New Case Law – Agreement Not To Modify Child Support Does Not Violate Law or Public Policy
On October 26, 2011, the Oregon Court of Appeals decided Matar and Harake.
In this case, the parties signed a stipulated general judgment which awarded child support to Mother. The judgment included a provision preventing either party from modifying child support in the future based on changes in income or any other change of circumstances, such as a change in parenting time. Four years later, Father attempted to modify his child support obligation based on a decrease in his income, and the trial court upheld the agreement not to modify. Father argued that the provision violated public policy because it deprived the state of the right to set child support according to the support guidelines and deprived the court of its authority to modify child support. The Court of Appeals found the agreement did not take away the court’s authority to modify child support, but rather was an agreement between the parties waiving their right to seek modification. The Court found that such waiver provisions are enforceable, unless the circumstances of a particular case make enforcement of the agreement contrary to public policy. The Court left the open the possibility that it would not enforce such an agreement if doing so would negatively impact the children in a particular case.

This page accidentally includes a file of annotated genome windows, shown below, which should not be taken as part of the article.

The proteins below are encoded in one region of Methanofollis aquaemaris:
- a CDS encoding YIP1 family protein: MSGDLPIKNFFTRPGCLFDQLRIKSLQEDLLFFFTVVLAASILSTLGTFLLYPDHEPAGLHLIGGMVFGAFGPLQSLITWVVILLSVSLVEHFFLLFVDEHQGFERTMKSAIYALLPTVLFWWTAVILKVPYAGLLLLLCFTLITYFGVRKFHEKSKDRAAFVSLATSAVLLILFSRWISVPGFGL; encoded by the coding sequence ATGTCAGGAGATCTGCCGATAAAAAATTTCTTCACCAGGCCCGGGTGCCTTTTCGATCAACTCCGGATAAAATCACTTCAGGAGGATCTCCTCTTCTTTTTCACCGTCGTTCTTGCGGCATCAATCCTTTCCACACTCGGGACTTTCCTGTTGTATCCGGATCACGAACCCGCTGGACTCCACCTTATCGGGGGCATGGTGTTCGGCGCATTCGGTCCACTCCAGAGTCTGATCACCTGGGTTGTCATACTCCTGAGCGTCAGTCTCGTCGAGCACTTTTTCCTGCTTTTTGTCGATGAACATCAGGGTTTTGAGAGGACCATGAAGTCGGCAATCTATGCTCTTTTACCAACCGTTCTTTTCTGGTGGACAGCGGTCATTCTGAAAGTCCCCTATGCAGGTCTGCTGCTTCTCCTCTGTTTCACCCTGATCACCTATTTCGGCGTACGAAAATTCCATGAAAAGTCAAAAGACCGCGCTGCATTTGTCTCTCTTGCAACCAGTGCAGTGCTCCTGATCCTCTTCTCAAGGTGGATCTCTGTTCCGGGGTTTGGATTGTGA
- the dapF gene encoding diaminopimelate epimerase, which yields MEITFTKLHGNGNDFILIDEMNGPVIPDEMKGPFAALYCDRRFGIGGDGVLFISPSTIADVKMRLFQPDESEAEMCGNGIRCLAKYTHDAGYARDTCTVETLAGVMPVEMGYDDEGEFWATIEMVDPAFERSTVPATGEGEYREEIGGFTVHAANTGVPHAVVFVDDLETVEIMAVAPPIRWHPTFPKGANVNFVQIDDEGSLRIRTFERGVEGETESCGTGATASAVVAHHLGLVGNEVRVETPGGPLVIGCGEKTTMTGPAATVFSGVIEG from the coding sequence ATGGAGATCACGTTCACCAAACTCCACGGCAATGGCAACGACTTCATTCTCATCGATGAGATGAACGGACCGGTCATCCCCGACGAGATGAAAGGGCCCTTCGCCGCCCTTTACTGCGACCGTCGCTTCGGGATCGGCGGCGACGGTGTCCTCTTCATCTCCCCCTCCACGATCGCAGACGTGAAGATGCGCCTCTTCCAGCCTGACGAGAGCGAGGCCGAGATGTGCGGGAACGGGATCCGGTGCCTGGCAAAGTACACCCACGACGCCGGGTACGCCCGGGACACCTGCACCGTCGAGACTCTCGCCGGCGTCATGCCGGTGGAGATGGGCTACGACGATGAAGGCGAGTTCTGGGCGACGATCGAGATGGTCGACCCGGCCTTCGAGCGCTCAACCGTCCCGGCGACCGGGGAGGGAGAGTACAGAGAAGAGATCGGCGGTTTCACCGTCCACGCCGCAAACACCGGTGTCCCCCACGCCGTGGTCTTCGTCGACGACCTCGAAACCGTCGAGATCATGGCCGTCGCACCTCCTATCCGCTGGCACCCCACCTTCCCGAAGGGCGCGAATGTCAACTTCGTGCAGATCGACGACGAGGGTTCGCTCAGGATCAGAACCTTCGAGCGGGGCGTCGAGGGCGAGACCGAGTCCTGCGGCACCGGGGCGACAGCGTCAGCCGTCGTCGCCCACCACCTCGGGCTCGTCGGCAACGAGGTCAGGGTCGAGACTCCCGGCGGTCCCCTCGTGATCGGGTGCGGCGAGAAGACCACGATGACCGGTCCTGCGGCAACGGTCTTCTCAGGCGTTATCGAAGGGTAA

Parties to a divorce should generally avoid provisions which limit their ability to seek future modifications which would be allowed under Oregon law.